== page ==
Friday, 5 August 2011


(August 5) The world's last known gay holocaust survivor, Rudolf Brazda, died on August 3 aged 98 in his sleep, at his home in Alsace, northeastern France.

During World War Two Brazda served 32 months in Buchenwald concentration camp for homosexuality. Brazda had served two prison sentences for "debauchery between men" and was among 10,000 to 15,000 people the Nazis interned for homosexuality, Radio France Internationale reported.

In Brazda's obituary in The London Telegraph, it is noted that "Although homosexuals constituted one of the smallest categories in the camps, they were often treated with a special ferocity — subjected to beatings, “extermination through labour” in the quarries, castration and medical experiments to make them “normal”; they also often suffered the homophobia of their fellow inmates."

Most media outlets and historians continue to report that just up to 15,000 homos were sent to Nazi concentration camps.

So it bears repeating that after Hitler – a self-loathing homosexual – was crowned chancellor in 1933, paragraph 175 of the German penal code enabled authorities to crush Germany’s burgeoning gay movement embraced by the pre-Nazi Weimar Republic. Over 100 gay bars and political organizations were wiped out in Berlin alone and SS chief Himmler himself later boasted the Nazis had slaughtered a million gay men between 1938 and 1944.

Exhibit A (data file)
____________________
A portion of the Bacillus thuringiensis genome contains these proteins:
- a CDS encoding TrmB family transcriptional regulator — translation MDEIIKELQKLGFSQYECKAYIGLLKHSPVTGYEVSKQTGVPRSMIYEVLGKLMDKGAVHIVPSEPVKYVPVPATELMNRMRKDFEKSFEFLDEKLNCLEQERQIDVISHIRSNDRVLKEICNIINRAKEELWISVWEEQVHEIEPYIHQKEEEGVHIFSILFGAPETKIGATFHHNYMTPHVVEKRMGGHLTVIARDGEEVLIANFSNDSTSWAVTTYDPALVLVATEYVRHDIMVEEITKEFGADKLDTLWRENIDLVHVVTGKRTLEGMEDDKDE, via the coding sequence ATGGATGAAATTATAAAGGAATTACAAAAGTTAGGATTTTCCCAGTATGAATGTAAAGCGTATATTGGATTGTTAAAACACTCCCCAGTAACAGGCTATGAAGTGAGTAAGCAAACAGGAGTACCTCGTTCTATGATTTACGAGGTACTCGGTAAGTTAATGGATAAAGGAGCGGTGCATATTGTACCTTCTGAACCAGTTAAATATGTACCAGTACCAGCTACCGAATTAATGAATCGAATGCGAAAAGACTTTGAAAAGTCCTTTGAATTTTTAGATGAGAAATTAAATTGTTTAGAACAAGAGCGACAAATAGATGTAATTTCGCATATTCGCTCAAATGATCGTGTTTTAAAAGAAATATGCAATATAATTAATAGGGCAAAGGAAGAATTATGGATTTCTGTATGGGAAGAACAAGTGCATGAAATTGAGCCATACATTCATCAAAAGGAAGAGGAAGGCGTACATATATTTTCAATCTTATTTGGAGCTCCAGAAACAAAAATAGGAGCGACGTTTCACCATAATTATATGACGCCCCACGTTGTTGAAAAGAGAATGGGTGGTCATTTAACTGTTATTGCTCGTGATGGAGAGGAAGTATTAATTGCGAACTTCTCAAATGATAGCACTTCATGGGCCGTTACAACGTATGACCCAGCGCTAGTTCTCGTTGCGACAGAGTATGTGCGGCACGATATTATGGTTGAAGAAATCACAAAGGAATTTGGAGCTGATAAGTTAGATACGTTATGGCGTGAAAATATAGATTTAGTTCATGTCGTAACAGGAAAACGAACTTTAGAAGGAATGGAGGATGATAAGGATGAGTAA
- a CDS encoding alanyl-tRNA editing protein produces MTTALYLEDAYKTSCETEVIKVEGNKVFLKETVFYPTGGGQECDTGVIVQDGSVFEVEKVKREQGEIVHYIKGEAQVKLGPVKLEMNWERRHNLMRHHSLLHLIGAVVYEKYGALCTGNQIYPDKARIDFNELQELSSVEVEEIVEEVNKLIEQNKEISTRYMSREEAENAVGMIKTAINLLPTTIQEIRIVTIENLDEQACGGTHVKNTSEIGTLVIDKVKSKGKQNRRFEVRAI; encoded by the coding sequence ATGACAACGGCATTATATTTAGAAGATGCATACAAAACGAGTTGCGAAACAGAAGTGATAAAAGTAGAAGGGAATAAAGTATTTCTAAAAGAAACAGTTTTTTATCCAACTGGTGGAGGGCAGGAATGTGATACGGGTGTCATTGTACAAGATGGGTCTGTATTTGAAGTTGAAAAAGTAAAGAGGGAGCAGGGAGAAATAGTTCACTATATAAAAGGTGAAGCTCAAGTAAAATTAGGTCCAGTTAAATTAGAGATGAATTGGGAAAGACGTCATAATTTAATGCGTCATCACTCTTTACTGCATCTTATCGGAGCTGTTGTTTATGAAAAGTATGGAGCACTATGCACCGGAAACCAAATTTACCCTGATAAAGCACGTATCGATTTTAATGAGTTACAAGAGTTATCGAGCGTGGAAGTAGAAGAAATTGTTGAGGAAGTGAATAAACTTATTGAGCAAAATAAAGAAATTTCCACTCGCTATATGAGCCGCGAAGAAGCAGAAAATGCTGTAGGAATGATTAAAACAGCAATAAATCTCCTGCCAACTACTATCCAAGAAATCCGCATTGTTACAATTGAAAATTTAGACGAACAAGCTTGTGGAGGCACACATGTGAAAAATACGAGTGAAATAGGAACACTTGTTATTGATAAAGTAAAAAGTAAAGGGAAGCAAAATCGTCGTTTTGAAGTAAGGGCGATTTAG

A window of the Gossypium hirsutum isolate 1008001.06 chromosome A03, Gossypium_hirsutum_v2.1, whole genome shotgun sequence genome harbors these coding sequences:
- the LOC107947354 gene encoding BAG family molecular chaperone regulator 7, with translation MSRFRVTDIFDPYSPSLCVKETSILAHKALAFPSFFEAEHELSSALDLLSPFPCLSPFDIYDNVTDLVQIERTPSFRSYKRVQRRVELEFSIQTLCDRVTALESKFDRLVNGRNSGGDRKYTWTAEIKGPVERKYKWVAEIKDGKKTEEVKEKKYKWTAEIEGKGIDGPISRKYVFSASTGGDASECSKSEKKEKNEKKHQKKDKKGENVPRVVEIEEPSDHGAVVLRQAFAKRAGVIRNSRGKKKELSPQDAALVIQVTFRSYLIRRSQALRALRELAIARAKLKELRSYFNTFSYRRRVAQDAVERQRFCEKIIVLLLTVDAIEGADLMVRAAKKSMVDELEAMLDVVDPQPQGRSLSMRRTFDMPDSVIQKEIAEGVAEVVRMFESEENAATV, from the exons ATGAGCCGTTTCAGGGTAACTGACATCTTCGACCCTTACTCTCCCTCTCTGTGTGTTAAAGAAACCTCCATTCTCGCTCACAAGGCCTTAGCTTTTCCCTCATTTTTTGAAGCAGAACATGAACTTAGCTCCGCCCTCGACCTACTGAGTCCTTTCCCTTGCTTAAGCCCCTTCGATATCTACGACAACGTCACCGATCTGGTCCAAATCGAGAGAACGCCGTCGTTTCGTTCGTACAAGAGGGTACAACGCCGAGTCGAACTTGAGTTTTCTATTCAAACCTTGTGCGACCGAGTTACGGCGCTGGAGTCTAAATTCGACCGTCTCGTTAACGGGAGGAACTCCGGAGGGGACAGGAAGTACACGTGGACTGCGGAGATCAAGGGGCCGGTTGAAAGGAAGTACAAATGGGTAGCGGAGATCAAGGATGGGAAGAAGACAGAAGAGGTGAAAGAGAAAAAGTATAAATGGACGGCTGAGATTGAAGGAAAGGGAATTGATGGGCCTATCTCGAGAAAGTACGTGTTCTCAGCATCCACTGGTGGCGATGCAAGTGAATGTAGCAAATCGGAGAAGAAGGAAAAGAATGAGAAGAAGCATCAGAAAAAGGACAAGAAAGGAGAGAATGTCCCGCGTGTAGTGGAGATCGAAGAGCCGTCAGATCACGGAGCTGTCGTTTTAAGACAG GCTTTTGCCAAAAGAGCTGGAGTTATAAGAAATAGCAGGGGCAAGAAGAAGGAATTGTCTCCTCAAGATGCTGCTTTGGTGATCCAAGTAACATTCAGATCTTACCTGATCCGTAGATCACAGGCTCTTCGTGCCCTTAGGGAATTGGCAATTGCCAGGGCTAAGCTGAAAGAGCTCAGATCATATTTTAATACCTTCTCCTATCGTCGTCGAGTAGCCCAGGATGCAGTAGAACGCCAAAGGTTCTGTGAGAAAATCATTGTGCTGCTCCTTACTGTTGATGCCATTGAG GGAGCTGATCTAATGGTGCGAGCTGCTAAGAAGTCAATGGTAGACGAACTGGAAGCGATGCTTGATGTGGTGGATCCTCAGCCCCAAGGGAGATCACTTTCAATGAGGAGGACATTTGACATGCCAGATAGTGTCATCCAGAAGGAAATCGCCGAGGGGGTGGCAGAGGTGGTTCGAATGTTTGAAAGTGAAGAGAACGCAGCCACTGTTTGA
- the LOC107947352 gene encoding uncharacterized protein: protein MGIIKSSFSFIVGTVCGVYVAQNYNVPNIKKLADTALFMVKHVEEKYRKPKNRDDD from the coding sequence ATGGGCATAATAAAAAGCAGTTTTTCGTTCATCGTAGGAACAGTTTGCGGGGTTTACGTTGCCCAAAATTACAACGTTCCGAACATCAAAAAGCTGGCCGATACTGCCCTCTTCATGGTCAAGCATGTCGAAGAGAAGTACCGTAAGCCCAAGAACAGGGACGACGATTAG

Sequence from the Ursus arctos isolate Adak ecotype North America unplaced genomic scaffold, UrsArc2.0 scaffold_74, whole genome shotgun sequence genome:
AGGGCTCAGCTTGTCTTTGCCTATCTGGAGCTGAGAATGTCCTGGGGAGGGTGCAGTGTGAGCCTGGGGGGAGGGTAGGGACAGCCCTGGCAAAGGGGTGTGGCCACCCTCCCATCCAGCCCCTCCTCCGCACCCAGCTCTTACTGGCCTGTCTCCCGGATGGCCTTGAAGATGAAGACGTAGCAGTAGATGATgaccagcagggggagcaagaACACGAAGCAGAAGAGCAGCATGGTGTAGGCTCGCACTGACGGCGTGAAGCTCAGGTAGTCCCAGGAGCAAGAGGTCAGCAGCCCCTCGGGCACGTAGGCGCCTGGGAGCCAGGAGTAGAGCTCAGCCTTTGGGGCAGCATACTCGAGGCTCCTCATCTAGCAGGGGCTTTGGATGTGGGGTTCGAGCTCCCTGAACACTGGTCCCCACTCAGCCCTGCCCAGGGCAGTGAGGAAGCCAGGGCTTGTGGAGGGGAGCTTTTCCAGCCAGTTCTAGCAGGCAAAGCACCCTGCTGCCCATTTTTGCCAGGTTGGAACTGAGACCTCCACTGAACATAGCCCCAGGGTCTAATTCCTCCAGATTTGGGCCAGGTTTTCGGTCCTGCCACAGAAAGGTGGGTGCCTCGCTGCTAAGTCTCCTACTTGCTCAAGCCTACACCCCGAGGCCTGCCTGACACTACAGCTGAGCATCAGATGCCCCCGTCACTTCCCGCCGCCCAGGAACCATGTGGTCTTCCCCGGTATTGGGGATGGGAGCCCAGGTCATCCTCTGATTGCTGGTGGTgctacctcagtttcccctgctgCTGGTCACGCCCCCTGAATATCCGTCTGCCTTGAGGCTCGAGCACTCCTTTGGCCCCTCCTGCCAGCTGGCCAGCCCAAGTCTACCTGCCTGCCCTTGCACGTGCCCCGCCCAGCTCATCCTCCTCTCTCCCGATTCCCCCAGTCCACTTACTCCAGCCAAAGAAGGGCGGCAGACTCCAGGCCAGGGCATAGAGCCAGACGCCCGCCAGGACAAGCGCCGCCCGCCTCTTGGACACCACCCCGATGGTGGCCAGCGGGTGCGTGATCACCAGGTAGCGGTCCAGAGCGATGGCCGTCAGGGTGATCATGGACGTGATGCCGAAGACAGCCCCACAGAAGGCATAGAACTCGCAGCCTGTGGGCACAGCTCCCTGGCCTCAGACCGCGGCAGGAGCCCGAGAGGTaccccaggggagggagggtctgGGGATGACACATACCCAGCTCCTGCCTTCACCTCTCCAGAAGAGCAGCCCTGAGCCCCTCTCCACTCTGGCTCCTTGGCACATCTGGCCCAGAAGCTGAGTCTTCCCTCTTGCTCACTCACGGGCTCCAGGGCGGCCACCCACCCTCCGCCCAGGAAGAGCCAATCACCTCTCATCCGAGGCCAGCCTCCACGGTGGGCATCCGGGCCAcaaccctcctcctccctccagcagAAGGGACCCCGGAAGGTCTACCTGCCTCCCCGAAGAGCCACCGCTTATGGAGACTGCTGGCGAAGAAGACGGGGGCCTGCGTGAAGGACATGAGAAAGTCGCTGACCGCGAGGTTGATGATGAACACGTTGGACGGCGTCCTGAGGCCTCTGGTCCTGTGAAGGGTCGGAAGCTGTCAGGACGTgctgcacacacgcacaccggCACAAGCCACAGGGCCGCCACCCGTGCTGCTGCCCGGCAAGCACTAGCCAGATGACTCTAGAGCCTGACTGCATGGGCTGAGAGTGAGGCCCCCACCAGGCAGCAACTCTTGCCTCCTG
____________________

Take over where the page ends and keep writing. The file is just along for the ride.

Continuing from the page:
One million.

Worse, after the war, homos sentenced to Nazi death camps under paragraph 175 were still treated as criminals by the Europeans and their allies for another 50 years.

For decades Brazda did not speak about what had happened to him, since homosexuality was not decriminalised in France until 1982. As the Telegraph reports, "It was only in May 2008, when Berlin’s openly gay mayor Klaus Wowereit unveiled a memorial to homosexuals persecuted in the Third Reich, that Brazda decided to speak out. He had been watching the ceremony on television and picked up the phone to correct a claim by the organisers that the last witness had died three years earlier. Three weeks later Klaus Wowereit went through the ceremony again. Standing at his side, clutching a red rose, was a white-haired, still wildly flirtatious nonagenarian."

 Last year Brazda was a guest of honour at a remembrance ceremony at Buchenwald andearlier this year the German journalist Alexander Zinn published Brazda's biography. Brazda was appointed a Knight of the Legion of Honour in April 2011.

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